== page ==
The U.S. Patent and Trademark Office (USPTO) must reexamine a request by a juice bar operator in New York City to register a mark, “PEACE LOVE AND JUICE."
The USPTO’s Trademark Trial and Appeal Board (TTAB or appeal board) previously refused to register Juice Generation Inc.’s mark, concluding that it was too similar to marks used by GS Enterprises LLC.
But in a decision Monday, three appeals judges with the Federal Circuit ruled that the TTAB should reevaluate the case because it had not sufficiently considered the evidence.
“We conclude that the Board did not adequately assess the weakness of GS’s marks and did not properly consider the three-word combination of Juice Generation’s mark as a whole in comparing it to the two-word combination in GS’s marks," wrote Circuit Judge Richard Taranto on behalf of the three-judge panel. Circuit judges Pauline Newman and Jimmie Reyna joined the opinion.
GS Enterprises owns registrations that incorporate the phrase “PEACE & LOVE" and relate to restaurant services. The registrations include “P & L PEACE & LOVE," “ALL YOU NEED IS PEACE & LOVE," “PEACE & LOVE" and P & L PEACE & LOVE NEW YORK."
Juice Generation was founded in 1999 by Eric Helms, who opened a juice bar in New York City’s Hell’s Kitchen, according to the company’s website. The company, which has expanded to more than a dozen stores in Manhattan, had applied to the USPTO for its mark in 2012. The TTAB concluded that Juice Generation’s mark and GS Enterprises’ marks were similar and likely to create consumer confusion.
The TTAB insufficiently weighed the strength or weakness of GS’s marks, a factor that is “probative of the likelihood of confusion," Taranto wrote in the 13-page opinion. He also said the appeal board failed to adequately consider Juice Generation’s three-word combination.
The judge quoted a 2003 Federal Circuit case involving Coors Brewing Co. that noted, “Evidence of third-party use of similar marks on similar goods is relevant to show that a mark is relatively weak and entitled to only a narrow scope of protection."
Juice Generation introduced evidence that third parties had used the marks “peace" and “love" in combination with a third term identifying specific products. The TTAB wasn’t persuaded, referencing an absence of details “regarding the extent of sales or promotional efforts surrounding the third-party marks and, thus, what impact, if any, these uses have made in the minds of the purchasing public."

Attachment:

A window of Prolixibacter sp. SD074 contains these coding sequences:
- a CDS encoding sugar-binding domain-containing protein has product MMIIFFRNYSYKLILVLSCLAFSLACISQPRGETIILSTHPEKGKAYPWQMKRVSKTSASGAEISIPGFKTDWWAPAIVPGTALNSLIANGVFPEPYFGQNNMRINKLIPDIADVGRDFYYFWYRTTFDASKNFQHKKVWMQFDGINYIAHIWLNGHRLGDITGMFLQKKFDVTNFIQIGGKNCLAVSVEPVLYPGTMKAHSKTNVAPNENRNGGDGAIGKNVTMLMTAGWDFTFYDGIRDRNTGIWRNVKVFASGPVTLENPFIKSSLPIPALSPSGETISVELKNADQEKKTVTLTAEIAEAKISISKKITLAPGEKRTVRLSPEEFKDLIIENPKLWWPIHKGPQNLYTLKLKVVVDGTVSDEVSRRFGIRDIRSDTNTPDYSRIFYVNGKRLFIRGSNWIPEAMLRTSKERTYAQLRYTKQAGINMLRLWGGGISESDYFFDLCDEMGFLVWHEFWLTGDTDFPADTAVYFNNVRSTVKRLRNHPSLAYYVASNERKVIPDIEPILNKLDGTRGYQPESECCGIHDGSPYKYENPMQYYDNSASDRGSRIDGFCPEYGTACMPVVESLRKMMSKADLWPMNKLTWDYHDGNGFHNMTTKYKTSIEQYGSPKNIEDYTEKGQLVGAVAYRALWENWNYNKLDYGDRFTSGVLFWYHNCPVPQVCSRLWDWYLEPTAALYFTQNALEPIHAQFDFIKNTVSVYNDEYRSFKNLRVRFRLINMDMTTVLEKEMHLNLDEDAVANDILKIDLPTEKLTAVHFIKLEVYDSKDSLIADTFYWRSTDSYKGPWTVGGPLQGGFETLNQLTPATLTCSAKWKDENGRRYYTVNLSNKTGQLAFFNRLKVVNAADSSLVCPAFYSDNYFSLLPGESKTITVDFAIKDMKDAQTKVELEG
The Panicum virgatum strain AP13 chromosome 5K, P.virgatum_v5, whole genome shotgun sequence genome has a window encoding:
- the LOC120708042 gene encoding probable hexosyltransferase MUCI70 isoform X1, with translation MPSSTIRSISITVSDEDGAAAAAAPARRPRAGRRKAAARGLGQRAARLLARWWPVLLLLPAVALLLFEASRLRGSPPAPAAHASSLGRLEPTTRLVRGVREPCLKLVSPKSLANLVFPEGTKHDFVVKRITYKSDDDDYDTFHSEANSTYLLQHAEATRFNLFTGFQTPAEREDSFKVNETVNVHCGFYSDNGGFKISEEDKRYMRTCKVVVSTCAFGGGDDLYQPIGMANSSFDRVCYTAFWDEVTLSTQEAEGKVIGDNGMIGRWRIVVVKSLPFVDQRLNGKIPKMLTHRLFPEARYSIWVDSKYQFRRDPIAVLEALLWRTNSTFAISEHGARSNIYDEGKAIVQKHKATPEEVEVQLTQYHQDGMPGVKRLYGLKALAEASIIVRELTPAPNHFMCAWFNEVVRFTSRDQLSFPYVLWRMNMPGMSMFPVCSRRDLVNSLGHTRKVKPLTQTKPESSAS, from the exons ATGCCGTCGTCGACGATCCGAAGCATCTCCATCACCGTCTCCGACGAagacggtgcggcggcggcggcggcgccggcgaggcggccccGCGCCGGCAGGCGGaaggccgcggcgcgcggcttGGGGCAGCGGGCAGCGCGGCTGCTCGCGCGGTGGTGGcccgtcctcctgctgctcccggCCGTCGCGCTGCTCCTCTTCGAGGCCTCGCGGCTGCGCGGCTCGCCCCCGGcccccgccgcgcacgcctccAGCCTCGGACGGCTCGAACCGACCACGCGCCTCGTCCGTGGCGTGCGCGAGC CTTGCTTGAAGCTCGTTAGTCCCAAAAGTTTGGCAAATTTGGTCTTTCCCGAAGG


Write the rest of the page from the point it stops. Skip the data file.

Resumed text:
But Taranto said the appeal board “never inquired whether and to what degree the extensive evidence of third-party use and registrations indicates that the phrase PEACE & LOVE carries a suggestive or descriptive connotation in the food service industry, and is weak for that reason."
‘PEACE LOVE AND JUICE’
The Federal Circuit further concluded that the TTAB inadequately considered the three-word mark that was used by Juice Generation. The appeal board considered “peace" and “love" the dominant words and held that “juice" didn’t adequately distinguish Juice Generation’s mark from the marks used by GS Enterprises.
The appeal board’s analysis was flawed, according to the Federal Circuit.
“It does not display any consideration of how the three-word phrase in Juice Generation’s mark may convey a distinct meaning—including by having different connotations in consumers’ minds—from the two-word phrase used by GS," Taranto wrote. “While the Board may properly afford more or less weight to particular components of a mark for appropriate reasons, it must still view the mark as a whole."
Reaction to Decision
Nigamnarayan (Nigam) Acharya and Michael Baniak of the law firm Seyfarth Shaw LLP argued the case for Juice Generation. Justen Barks and Loren Craft of the law firm Craft Chu PLLC represented GS Enterprises.
“The case is important because only 10%-15% of TTAB decisions are reversed by the Federal Circuit on appeal," Acharya said in an emailed statement. He added that “the decision is precedential and clarifies the manner in which the TTAB and the USPTO are to examine evidence of third-party trademark registrations and usages."
Barks did not immediately respond to a request for comment on the ruling.